colonel n : a commissioned military officer in the United States Army or Air Force or Marines who ranks above a lieutenant colonel and below a brigadier general
EtymologyFirst attested 1548, from coronel, from Italian colonnello the officer of a small company of soldiers (column) that marched at the head of a regiment, from compagna colonnella little column company, from columna pillar.
- /ˈkɜːnəl/ (UK) or /ˈkɝnəl/ (US)
- /"k3:n@l/ (UK) or /"k3`n@l/ (US)
- Rhymes: -ɜː(r)nəl
- Bosnian: pukovnik
- Chinese: 上校 (shàngxiào)
- Croatian: pukovnik
- Czech: plukovník
- Dutch: kolonel
- Finnish: eversti
- French: colonel
- German: Oberst
- Greek: συνταγματάρχης (si[n]dagmatárçis)
- Hungarian: ezredes
- Italian: colonello
- Polish: pułkownik
- Portuguese: coronel
- Russian: полковник (polkóvnik)
- Slovene: polkovnik
- Swedish: överste
Colonel () is a military rank of a commissioned officer, with corresponding ranks existing in almost every country in the world. The rank of colonel is one of the oldest in existence, dating as far back as the time of the Roman Empire. It is also used in some police forces and other non-military rank structures.
Today, a colonel is usually a military title rated as the highest, or the second-highest field rank below the general, or "star" grades. In some small military forces, it can be the highest rank held.
History and originsThe term colonel derives from Latin columnella 'small column'. However, it was never actually a Roman rank. The system of ranks in the Roman military was quite different. As a rank the term arose in the late sixteenth century Italy where it referred to the officer in charge of a column (Italian colonna, plural colonne) or field force. The term is first attested as colonnello, but it is perhaps a truncation of something like capitano colonnello 'captain of the column, the captain designated to command the column'. In this context colonna seems to refer to a force marching in column, rather than to a battle formation — a battle or battlation of pike.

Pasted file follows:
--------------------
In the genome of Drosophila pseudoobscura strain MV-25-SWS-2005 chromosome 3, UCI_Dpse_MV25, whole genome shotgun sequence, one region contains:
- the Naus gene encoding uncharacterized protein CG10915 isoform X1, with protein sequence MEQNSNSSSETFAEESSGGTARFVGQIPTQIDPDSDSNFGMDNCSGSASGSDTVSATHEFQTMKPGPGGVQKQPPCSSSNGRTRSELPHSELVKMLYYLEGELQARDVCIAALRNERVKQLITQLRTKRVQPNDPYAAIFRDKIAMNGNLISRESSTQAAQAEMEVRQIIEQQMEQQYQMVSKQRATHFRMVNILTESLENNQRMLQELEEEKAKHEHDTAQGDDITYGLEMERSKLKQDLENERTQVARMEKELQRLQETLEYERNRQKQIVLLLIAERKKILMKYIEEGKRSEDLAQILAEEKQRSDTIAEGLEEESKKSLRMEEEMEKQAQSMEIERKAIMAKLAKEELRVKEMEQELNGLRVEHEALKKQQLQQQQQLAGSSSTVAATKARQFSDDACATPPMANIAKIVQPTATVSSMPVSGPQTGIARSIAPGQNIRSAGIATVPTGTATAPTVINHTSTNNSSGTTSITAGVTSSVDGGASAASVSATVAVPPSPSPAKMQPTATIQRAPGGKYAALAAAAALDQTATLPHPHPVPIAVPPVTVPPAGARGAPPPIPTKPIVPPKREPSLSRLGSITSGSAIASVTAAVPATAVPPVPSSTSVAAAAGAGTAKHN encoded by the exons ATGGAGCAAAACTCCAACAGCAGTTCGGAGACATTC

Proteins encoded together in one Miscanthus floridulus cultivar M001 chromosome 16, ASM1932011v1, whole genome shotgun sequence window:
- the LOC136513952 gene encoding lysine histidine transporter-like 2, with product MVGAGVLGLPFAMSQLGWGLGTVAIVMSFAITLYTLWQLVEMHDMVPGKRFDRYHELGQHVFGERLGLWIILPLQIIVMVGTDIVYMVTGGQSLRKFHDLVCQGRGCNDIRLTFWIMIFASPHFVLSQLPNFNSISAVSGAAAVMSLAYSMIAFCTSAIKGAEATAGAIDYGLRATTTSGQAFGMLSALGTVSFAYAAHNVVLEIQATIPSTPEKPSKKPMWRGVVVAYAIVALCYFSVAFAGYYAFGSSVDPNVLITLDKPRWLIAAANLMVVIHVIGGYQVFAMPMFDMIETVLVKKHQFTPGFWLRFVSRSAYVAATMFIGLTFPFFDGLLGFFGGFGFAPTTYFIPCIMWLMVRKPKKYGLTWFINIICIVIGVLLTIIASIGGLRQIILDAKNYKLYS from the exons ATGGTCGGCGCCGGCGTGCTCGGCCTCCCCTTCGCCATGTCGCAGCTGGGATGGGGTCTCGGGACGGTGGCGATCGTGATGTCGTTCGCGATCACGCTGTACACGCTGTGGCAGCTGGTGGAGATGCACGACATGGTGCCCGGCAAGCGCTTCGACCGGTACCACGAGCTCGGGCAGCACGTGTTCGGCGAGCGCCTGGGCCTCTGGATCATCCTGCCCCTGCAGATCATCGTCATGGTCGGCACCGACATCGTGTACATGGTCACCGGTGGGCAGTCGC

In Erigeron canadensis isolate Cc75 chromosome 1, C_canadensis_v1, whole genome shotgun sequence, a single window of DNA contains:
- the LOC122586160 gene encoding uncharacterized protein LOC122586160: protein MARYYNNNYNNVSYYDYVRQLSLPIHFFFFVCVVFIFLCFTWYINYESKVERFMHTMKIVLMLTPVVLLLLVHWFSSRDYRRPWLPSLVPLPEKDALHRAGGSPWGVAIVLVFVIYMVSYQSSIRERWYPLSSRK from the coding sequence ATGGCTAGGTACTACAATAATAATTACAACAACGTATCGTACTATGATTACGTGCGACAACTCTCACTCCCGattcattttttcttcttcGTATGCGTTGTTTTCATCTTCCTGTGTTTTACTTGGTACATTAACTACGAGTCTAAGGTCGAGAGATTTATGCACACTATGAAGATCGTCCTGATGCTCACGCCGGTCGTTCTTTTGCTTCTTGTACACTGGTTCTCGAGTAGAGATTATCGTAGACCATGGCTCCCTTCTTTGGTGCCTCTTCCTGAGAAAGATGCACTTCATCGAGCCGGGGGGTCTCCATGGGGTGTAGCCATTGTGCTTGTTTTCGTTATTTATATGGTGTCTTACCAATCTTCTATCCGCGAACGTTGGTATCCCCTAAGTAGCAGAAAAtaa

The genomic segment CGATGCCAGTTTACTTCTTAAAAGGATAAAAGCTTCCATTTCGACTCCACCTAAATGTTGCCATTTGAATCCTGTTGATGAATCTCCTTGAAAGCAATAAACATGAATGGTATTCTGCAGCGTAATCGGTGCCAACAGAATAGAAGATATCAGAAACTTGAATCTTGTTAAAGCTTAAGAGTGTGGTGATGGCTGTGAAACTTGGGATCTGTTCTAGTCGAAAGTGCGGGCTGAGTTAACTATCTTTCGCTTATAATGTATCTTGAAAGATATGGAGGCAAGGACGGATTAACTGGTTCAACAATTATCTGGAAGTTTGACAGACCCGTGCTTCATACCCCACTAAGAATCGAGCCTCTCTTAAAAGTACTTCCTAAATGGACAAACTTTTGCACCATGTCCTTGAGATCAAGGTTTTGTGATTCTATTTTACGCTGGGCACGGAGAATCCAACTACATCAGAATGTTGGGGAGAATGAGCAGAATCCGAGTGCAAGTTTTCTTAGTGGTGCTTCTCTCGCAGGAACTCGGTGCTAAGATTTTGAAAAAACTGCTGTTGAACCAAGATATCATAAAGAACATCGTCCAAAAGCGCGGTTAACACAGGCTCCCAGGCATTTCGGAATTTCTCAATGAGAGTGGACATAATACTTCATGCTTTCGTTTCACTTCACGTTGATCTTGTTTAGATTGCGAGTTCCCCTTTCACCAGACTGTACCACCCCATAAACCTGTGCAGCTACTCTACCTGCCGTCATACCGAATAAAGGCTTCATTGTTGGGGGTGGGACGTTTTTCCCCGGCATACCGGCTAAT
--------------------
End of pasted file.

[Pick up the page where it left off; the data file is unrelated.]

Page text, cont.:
As the office of colonel became an established practice, the colonel became the senior captain in a group of companies which were all sworn to observe his personal authority — to be ruled or regimented by him. This regiment was to some extent embodied in a contract and set of written rules, his regiment or standing regulation(s). By extension, the group of companies subject to a colonel's regiment came to be referred to as his regiment as well.
With the shift from primarily mercenary to primarily national armies in the course of the seventeenth century, a colonel (normally a member of the aristocracy) became a holder (German Inhaber) or proprietor of a military contract with a sovereign. The colonel purchased the regimental contract — the right to hold the regiment — from the previous holder of that right or direct from the sovereign when a new regiment was formed or an incumbent was killed.
In French usage of this period the senior colonel in the army or in a field force — the senior military contractor — was the colonel general and, in the absence of the sovereign or his designate, the colonel general might serve as the commander of a force. The position, however, was primarily contractual and it became progressively more of a functionless sinecure. (The head of a single regiment or demi brigade would be called a mestre de camp or, after the Revolution, a chef de brigade.)
By the late 19th century, colonel was a professional military rank though still held typically by an officer in command of a regiment or equivalent unit. Along with other ranks it has become progressively more a matter of ranked duties, qualifications and experience and of corresponding titles and pay scale than of functional office in a particular organization.
As European military influence has expanded throughout the world, the rank of colonel became adopted by nearly every nation in existence under a variety of names.